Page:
September 28, 2020
There has been a long debate in the music industry over the sound quality of different formats of audio media. Over the years music format has changed many times. From the initial front-runner, Vinyl, fashion turned to the 8-Track, the Cassette, CD’s, digital downloads, and now digital streaming. Interestingly, streaming does not allow the end-user to purchase the music they are listening to, but instead allows only for listening rights while subscribing to the service or listening to advertisements and commercials. Of the media versions that do allow for lifetime use purchases, there has been an unlikely change of fortune over the last several years. The oldest format, Vinyl, has come back in style and is the market leader in new sales!
Many different trends, both technical and behavioral, have had to come together to culminate in the renewed popularity of Vinyl. On the technical front, each new format released over the years has brought with it better compression technology. CDs could hold more songs in a smaller size than could cassettes, and cassettes the same over the 8-track, and so on. This increase in compression technology eventually led us into the full digital era where the electronic download took hold. As digital technology increased, we got to the point where you didn’t even have to download a song anymore. Instead you can stream live without taking up any space at all!
For the audiophiles among us though, each of these changes in format brought with an undeniable loss in fidelity of the music. Each time a song was compressed more, it seemed to become more shallow and hollow. Thankfully this trend has started to reverse given the increases in internet bandwidth, and now with a good enough connection you can stream FLAC encoded music, the 4K video of the audio world. These developments have allowed for the distribution of high-quality music, but what about those who want to ‘own’ the music that they love? This is where the change in behavior has come into play.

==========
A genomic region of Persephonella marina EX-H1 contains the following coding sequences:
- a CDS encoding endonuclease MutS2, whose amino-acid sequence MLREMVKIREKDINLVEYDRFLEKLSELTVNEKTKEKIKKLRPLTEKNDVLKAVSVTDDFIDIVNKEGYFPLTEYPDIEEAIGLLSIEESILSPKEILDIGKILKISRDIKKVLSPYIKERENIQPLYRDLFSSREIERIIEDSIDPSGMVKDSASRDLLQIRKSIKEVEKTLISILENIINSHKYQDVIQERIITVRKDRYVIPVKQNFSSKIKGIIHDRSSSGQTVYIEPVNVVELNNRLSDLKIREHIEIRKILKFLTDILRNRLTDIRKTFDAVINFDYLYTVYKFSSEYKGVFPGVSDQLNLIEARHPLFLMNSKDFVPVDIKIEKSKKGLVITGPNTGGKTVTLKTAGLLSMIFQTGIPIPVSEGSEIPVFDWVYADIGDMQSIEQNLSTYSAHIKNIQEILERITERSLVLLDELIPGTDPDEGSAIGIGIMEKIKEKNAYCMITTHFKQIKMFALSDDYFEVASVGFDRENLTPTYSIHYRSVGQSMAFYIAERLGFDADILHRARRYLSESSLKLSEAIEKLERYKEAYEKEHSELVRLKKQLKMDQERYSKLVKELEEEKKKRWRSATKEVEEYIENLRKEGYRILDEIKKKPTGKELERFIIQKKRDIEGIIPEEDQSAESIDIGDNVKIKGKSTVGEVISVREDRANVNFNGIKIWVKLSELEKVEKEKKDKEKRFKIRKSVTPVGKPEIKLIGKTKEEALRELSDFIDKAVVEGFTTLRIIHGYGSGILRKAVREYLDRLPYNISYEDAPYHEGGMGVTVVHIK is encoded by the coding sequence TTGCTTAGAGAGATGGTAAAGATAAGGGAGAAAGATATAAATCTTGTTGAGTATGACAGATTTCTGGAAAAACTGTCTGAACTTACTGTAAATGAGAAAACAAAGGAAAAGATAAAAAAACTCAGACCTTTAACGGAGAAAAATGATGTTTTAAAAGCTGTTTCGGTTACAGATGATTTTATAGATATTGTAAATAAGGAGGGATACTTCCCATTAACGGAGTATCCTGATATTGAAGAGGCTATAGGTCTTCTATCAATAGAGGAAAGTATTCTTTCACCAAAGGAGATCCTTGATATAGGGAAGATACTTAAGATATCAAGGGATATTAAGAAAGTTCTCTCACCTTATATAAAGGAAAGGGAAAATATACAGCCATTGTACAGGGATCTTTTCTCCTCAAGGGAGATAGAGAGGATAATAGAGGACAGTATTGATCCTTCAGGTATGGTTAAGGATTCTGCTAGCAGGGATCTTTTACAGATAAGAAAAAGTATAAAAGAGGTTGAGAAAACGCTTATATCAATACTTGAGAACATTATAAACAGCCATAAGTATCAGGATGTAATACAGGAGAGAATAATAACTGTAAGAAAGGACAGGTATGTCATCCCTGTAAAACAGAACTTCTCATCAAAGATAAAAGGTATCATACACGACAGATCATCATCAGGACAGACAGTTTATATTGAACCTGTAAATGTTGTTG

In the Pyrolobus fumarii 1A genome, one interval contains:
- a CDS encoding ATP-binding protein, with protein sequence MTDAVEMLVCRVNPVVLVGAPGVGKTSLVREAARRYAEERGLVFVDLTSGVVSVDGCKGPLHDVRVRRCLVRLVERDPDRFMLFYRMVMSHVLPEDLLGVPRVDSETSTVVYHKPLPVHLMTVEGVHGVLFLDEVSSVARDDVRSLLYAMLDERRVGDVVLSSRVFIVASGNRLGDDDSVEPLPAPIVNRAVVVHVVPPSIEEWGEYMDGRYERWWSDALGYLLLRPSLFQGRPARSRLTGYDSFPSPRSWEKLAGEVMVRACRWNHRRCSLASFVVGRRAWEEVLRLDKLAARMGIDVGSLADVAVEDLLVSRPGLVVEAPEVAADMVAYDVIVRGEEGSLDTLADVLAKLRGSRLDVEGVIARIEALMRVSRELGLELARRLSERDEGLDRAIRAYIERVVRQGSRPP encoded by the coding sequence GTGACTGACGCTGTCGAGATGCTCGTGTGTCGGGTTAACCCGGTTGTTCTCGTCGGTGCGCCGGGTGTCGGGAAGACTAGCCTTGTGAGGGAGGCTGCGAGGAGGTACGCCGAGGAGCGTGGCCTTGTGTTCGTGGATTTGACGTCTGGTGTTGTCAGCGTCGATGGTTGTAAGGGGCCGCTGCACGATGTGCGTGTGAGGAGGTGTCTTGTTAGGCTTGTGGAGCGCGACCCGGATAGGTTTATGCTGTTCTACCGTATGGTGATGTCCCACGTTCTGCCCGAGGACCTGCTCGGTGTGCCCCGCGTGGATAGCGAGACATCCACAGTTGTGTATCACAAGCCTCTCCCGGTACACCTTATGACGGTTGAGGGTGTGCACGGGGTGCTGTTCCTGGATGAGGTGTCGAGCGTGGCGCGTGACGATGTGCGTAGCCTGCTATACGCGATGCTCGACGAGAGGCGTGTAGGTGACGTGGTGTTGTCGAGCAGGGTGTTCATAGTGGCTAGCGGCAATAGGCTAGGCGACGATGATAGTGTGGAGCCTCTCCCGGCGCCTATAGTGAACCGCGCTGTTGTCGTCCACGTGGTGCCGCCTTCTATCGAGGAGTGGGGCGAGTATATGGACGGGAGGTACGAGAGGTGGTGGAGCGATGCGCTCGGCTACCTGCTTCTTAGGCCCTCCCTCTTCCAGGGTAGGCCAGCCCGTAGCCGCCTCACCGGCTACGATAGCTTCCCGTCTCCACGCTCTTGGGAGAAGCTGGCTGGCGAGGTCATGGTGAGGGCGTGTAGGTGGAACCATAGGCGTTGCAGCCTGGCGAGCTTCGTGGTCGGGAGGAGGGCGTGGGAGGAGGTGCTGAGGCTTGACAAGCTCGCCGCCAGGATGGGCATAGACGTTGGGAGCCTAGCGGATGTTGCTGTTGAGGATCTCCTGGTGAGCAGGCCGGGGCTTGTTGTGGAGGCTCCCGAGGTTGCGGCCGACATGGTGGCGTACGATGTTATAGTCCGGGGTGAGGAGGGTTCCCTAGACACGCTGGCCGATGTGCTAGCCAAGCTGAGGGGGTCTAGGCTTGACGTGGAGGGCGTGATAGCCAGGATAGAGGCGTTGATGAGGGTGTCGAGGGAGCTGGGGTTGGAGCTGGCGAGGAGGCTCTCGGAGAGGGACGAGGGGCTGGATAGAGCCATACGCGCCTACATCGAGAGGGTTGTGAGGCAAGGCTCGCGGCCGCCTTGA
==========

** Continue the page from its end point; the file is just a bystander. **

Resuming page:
Those who want to have a physical copy of their music have increasingly turned to Vinyl LPs, where the sound quality is not hampered by variable compression algorithms. Instead, Vinyl offers a rich sound quality in a format that is virtually unchanged from a century ago. It may sound silly, but you can hear a difference if you listen closely. For those who want to own a physical copy of their records, Vinyl has become the choice. Bands releasing new albums these days invariably include a Vinyl edition, even if there is no CD version.
So, what does this mean for most music listeners? For a casual listener, almost nothing except that the streaming music on your phone is pretty good these days. But it could also mean that, as more and more people trend back to original format, that stash of old Vinyls up in the attic could be worth a lot more than you think.